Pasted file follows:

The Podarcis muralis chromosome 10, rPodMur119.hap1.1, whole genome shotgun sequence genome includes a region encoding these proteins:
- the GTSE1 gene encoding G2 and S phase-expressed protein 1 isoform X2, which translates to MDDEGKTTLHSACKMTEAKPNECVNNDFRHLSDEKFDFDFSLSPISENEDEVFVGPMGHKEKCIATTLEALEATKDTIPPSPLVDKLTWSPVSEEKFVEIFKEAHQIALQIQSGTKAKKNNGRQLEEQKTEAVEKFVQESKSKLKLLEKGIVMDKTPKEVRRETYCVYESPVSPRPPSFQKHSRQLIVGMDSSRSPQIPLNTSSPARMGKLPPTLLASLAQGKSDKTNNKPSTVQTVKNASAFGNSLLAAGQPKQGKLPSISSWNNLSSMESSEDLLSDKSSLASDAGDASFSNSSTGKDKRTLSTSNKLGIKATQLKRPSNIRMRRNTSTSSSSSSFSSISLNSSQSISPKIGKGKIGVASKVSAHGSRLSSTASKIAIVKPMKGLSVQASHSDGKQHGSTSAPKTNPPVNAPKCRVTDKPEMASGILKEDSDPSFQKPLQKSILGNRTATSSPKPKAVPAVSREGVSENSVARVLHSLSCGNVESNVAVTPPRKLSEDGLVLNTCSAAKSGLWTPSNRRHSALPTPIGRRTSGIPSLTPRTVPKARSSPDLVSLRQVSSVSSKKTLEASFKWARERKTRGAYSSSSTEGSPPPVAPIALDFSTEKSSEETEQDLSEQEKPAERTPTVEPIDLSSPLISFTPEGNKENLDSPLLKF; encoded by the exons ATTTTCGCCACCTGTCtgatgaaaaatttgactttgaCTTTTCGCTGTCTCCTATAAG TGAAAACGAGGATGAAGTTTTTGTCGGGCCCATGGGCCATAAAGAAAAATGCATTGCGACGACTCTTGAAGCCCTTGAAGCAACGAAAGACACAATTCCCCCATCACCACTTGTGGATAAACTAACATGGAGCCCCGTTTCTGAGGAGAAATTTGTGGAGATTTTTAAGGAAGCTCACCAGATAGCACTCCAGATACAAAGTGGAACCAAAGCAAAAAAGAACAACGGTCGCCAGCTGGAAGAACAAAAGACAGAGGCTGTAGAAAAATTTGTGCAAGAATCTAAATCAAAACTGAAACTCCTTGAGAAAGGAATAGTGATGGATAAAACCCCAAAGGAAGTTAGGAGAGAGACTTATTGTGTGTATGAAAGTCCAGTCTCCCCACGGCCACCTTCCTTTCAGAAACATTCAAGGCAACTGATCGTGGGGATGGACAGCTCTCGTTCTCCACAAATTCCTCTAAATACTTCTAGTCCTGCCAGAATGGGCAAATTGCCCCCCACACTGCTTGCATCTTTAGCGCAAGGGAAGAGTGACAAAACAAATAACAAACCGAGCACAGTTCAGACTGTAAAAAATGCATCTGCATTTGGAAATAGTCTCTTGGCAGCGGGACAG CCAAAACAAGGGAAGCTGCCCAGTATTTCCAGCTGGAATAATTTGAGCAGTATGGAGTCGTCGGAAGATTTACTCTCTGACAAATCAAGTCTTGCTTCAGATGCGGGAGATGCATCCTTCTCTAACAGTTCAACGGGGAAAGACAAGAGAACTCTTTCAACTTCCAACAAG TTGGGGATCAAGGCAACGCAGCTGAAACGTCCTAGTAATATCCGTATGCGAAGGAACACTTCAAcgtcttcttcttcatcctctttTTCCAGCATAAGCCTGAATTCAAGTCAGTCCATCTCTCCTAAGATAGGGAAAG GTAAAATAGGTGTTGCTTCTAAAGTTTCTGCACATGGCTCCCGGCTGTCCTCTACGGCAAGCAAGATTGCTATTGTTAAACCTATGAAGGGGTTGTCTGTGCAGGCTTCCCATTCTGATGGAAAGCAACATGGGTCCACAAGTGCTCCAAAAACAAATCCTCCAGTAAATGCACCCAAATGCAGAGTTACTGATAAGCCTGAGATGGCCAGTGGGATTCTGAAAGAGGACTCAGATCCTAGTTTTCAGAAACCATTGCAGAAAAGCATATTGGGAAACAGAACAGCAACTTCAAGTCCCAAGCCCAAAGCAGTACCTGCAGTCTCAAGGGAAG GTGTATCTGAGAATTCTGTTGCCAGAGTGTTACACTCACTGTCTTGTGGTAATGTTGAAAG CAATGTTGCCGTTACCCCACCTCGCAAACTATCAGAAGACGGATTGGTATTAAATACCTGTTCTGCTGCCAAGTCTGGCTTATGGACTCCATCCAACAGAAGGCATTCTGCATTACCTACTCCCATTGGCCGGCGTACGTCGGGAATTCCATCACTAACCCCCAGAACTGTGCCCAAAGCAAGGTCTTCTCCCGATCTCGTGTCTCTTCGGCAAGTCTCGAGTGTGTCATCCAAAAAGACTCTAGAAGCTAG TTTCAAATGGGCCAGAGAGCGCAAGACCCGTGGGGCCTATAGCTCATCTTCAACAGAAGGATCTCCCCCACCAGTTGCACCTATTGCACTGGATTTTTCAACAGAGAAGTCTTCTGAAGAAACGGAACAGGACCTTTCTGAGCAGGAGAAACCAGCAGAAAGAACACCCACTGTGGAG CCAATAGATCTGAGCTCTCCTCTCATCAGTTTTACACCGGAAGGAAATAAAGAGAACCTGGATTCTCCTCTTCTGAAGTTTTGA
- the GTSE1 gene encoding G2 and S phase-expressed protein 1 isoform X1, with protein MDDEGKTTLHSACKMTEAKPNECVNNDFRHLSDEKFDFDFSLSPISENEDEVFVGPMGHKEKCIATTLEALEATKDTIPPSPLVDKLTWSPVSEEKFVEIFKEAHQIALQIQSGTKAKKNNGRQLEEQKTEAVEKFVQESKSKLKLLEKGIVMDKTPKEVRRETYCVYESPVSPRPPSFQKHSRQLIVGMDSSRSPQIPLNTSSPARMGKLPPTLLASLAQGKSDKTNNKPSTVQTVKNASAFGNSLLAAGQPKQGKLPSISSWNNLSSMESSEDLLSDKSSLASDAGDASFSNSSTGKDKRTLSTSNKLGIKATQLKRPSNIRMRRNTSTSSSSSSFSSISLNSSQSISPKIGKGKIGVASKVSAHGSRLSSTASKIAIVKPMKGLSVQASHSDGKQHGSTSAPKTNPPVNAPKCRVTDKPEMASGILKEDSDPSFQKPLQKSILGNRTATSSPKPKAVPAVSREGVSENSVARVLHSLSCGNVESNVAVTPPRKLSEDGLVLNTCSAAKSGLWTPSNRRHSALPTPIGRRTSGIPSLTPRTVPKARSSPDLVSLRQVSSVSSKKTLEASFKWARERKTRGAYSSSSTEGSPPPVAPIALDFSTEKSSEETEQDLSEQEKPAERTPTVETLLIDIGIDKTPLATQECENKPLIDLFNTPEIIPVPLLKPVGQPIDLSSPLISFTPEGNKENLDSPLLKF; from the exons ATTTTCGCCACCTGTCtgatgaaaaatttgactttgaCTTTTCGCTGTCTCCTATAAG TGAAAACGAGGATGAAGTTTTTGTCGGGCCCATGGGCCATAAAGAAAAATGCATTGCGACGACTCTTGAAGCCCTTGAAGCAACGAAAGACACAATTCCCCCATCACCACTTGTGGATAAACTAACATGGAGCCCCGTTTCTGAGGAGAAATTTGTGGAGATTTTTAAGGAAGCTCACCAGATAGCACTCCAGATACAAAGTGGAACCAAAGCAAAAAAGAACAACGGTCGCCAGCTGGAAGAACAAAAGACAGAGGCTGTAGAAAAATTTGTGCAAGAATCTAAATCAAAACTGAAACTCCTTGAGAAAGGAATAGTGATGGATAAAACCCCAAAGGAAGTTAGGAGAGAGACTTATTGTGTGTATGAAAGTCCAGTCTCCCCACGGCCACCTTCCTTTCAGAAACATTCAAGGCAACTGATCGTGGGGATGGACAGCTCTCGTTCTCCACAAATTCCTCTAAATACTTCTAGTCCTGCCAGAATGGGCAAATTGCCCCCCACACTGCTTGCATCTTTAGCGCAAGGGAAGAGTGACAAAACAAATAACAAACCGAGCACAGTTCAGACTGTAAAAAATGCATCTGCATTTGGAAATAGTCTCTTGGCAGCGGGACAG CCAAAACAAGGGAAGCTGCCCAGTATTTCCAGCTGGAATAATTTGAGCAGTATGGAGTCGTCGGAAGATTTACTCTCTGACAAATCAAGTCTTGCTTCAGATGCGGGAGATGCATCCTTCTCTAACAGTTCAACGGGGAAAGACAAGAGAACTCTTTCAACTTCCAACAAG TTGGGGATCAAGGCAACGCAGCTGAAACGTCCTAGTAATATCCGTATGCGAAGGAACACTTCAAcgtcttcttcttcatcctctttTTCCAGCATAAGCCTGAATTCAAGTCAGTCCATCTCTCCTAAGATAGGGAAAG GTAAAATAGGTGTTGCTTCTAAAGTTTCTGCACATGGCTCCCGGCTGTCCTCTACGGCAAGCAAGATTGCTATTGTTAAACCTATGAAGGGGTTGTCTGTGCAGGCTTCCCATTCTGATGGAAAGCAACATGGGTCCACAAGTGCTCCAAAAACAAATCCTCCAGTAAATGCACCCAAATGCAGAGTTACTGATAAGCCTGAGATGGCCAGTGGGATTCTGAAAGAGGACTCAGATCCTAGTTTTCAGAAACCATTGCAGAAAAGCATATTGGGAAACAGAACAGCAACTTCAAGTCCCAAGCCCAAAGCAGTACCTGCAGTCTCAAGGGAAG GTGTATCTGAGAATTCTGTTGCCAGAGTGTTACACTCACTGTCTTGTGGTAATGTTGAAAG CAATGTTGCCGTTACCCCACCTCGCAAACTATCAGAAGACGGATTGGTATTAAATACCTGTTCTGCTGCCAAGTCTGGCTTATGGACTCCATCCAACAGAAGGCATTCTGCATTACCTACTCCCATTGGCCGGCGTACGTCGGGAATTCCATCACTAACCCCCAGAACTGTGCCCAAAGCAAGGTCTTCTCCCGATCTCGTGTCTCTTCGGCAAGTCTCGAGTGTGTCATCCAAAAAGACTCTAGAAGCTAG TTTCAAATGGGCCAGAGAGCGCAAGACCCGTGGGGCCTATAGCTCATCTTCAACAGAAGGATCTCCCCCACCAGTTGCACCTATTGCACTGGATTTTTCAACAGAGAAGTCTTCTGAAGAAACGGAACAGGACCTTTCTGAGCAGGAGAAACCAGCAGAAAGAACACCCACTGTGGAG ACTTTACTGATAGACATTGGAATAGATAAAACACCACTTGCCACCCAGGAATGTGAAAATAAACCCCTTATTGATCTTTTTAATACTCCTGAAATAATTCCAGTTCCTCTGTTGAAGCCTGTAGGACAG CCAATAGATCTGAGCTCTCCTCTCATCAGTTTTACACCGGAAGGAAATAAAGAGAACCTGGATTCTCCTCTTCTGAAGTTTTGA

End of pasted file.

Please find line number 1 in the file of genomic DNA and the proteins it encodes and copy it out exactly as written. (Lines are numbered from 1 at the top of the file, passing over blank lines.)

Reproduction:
The Podarcis muralis chromosome 10, rPodMur119.hap1.1, whole genome shotgun sequence genome includes a region encoding these proteins: